This chapter discusses the general restrictions on possible arrangements of sounds in Skerre. The more specific restrictions (and the fixes to all these restrictions) are discussed in the next chapter. Because the phonotactic restrictions in Skerre are quite transparent, most transcriptions in this chapter will be phonemic; the rules given in the next chapter make the phonetic realizations easy to recover.
The topics of this section include:
Sequences of alternating consonants and vowels — long and short — commonly appear in Skerre words and there are few restrictions on their phonetic content or their location within words. Generally, words begin with consonant (though see below). Words can end with short vowel, a long vowel, or a short vowel plus a consonant. However, words cannot end in a long vowel plus a consonant. Examples of the possible sequences are given below.
|CV:CV||ke:ni||take care of||CV:CVC||ke:ter||bind|
|CV:CV:||se:ra:||stump (of a tree)|
|*Note: function words are the only CV words.|
The words in the last row are not examples of how large Skerre words can get (there is, in fact, no maximality constraint), but they are some of the larger exemplars.
Vowels without a preceding consonant are permitted word-initially. However, these are phonetically realized with either an initial epenthetic glottal stop (as described by this fix-up rule), with an initial epethentic semivowel, or use the preceding consonant for an onset, making them no different phonetically to the strings above.
In addition to these consonant-vowel-(consonant) sequences, Skerre also allows consonant clusters. However, there are restrictions on consonant clusters (and also word-final consonants), so I will now discuss these restrictions at each of the beginning, middle, and ends of words.
At the beginning of words, certain two-segment consonant clusters are allowed. All of these initial clusters are morphologically-conditioned; that is, they are all instances of a prefix comprised of a single consonant attached to a stem-initial consonant. The two prefixes involved are the agentive nominalizer s- and the instrumental nominalizer ts-. These prefixes cannot create geminates (as part of a larger pattern in the language), and also cannot appear with some sounds phonetically similar to them. Given below are the possible clusters (phonemically), sorted by first segment.
|Possible sC clusters||Possible tsC clusters||st
For examples, see the noun formation page. All other combinations of s + C and ts + C must be fixed up. The sequences /sj/ and /tsj/ are subject to a particular further alternation. Finally, all the clusters above obey the further restrictions on clusters in Skerre.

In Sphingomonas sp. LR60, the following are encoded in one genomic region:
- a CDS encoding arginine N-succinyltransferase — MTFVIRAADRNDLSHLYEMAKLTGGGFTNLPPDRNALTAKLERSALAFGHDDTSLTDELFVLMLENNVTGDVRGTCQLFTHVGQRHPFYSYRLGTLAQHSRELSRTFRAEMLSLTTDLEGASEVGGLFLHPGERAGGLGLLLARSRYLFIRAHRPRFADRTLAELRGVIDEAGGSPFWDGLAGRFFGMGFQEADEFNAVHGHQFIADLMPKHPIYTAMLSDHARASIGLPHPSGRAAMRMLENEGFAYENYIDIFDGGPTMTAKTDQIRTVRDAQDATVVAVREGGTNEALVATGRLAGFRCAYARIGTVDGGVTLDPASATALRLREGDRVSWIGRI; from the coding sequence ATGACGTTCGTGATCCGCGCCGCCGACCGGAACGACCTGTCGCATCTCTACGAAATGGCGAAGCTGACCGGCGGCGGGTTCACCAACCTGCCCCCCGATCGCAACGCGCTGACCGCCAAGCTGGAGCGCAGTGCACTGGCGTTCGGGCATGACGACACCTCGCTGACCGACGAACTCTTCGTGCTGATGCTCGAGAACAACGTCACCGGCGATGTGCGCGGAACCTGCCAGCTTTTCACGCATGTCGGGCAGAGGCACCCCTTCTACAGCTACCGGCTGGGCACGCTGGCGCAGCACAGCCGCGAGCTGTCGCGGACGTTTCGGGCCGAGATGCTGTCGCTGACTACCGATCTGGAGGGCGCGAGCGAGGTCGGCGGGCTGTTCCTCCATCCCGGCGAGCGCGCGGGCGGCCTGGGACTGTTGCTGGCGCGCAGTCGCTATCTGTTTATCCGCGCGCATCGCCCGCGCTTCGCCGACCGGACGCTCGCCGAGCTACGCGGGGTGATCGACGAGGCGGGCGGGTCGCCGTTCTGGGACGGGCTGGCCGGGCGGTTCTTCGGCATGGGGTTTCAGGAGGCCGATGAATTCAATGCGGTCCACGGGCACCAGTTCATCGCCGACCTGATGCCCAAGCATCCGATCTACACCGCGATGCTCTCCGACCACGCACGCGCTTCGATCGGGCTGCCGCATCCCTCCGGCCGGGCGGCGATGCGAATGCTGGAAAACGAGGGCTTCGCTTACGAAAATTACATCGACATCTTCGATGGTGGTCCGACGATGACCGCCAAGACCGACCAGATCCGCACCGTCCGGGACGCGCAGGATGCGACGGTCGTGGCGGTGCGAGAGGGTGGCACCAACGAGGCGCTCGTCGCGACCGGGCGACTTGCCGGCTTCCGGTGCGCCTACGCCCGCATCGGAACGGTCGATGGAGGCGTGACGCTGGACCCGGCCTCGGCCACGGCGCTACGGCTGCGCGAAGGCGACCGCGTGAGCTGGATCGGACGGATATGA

Medial clusters are also possible in Skerre and, unlike the initial clusters, they are not morphologically-conditioned. However, the possible medial clusters are still quite restricted. They are given in the table below:
As the above table shows, the initial segments in these clusters are all continuants and the final segment in these clusters is almost invariably an obstruent.
In the actual phonetic realization of the NC clusters, the nasal must be articulated at the same place as the following consonant (per this) and the consonant must be voiced like the N (per this) Some examples of NC clusters.
|ranha||[ɾanɦa]||yell, call out||([4anh\a])|
In their phonetic realization, SC and RC clusters must also agree in voicing (again per this constraint). Some examples:
Consonant clusters are not allowed in word-final position. Furthermore, the range of singleton consonants allowed in word-final position is more restricted than other positions. The permitted word-final consonants include all stops, fricatives, nasals, and rhotics (t, ts, k, ?, s, n, r), but not the approximants [h], [j], [w], or the approximant-final [kw]. Some examples of words with final consonants:
The additional following sequences of segments are not permitted in Skerre:
Thus far, this section has talked just about restrictions on phonotactics within the word. Beyond the individual word, the restrictions are considerably more free: aside from a few alternations which apply across word boundaries, any two sounds can appear next to each other. These same word-level phonotactics also apply in compounds.